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Utility Navigation

Frequently Asked Questions

Result Filters

Question

What is considered a "dive" at NOAA?

Answer

At NOAA, a dive is any time spent breathing compressed air, either underwater or in a recompression chamber, regardless of depth or time. 

Question

What needs to be in an Oxygen Kit?

Answer
  • Bag-valve mask (with line)
  • Non-rebreather mask (with line)
  • Oxygen cylinders
  • Oxygen regulator with hose and demand valve
    • Regulator must be capable of delivering oxygen to two patients
    • Demand valve must be tested annually (32-48mm Hg)

Question

When do I have to wear a RASS? 

Answer

General Guidelines

A Reserve Air Supply System (RASS) must be worn by NOAA Divers on OSHA-subject dives. In general, they are not required on dives that meet OSHA's Scientific Exemption, however, there are exceptions to this (see the "dives exempt from OSHA regulations" section below for more details). Read more about OSHA regulations on the NDP regulations page

Dives Subject to OSHA Regulations

  • Divers must always have a reserve supply of air. Divers can meet this requirement by using:
    • For depths 0-30 feet: a spare air bottle
    • For depths 0-130 feet: a RASS

Dives Exempt from OSHA Regulations (Scientific Exemption)

  • Divers must use a reserve supply of air when diving:
    • Outside of no-decompression limits
    • In overhead environments
    • In low visibility where diver cannot read his/her pressure gauge
    • In enclosed/confined spaces
    • Deeper than 100 feet
    • Line tended solo diving
    • Whenever Divemaster or Lead Diver directs divers to wear one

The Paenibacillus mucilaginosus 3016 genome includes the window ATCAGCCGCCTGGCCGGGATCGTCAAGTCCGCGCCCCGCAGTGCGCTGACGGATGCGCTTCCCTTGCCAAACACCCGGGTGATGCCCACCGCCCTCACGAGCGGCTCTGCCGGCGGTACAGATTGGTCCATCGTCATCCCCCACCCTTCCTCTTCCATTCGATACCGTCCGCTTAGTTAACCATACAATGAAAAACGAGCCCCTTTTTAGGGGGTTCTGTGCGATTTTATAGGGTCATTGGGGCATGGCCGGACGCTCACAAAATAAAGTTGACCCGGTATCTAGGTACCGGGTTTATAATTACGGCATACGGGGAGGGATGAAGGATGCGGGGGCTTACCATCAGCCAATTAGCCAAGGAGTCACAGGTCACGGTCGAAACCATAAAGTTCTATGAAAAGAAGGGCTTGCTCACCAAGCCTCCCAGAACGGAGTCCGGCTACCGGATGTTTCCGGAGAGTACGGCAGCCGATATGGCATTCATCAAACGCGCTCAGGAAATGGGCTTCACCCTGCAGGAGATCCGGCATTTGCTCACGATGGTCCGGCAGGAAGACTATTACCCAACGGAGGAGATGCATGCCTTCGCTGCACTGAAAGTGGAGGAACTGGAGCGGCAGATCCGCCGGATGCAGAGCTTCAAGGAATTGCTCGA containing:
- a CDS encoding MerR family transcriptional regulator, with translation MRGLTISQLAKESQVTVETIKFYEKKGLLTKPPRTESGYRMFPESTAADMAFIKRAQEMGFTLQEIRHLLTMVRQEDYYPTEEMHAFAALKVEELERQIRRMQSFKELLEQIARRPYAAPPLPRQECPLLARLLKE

• Divers can meet these requirement by using:
    • For depths 0-30 feet: a spare air bottle
    • For depths 0-130 feet: a RASS

            

Question

How do I wear a RASS?

Answer

The Reserve Air Supply System (RASS) is worn by NOAA Divers on their right side, as shown in the illustration below.

If a NOAA Diver wishes to use the RASS in a different configuration, a waiver request must be submitted through the diver's Unit Diving Supervisor to the Line or Staff Office Diving Officer. 

NOTE:

  • RASS cylinder valves are never to have a cap. The cap and string may interfere with opening the valve and/or removing the second stage from the bag. 
  • Don’t forget to remove RASS cylinders from the pouch to minimize cylinder oxidation. The bottom of the cylinders are especially prone to damage. 

 

Drawing of NOAA wetsuit configuration with Reserve Air Supply System

Appendix 7-1 drawing from the July 14, 2011 NOAA Working Diving Standards and Safety Manual (NWDSSM) illustrating a NOAA diver wetsuit configuration. Mask: eyes. Snorkel: left side of head. Regulator: mouth, hose over right shoulder. Buoyancy Compensator Device (BCD) inflator hose: left shoulder. Inline alternate air source: left shoulder. BCD: right side. Reserve Air Supply System (RASS): right side. Whistle: left shoulder. Weight belt: waist, right hand release. Gauge console: under left arm. Fins: carried in hand. Knife: right ankle.

 

Question

Where can I get more RASS bottles (13 cu ft)?

Answer

NOAA diving units can:

  • purchase Reserve Air Supply System (RASS) bottles at a local dive store
  • contact the NOAA Diving Program and we will send you as many as you need

Question

What kind of diver recall system should I get?

Answer

At this time, the NOAA Diving Program does not have a specific brand requirement. Feel free to buy one that you like. 

Question

What forms must I submit to be medically cleared to dive?

Answer

All NOAA Divers must submit:

You can view a comprehensive list of all required forms, training, and activities for NOAA Divers in the NDP diving page

Question

What is blue water diving?

Answer

Blue water diving occurs when divers cannot see the sea floor or other bottom landmarks during their dive. 

Question

What is over bottom diving?

Answer

Over bottom diving occurs when a diver is able to see the sea floor or bottom but it is too deep to be accessed.

Question

How often are DUSA inspections conducted?

Answer

Diving Unit Safety Assessments (DUSA) are conducted by DUSA inspectors at each diving unit site once every three years. Diving units conduct their own inspections every year and submit the results to their Unit Diving Supervisor. 

You are here: https://www.omao.noaa.gov/connect/frequently-asked-questions
Reviewed: March 30, 2015. Contact us with page issues.

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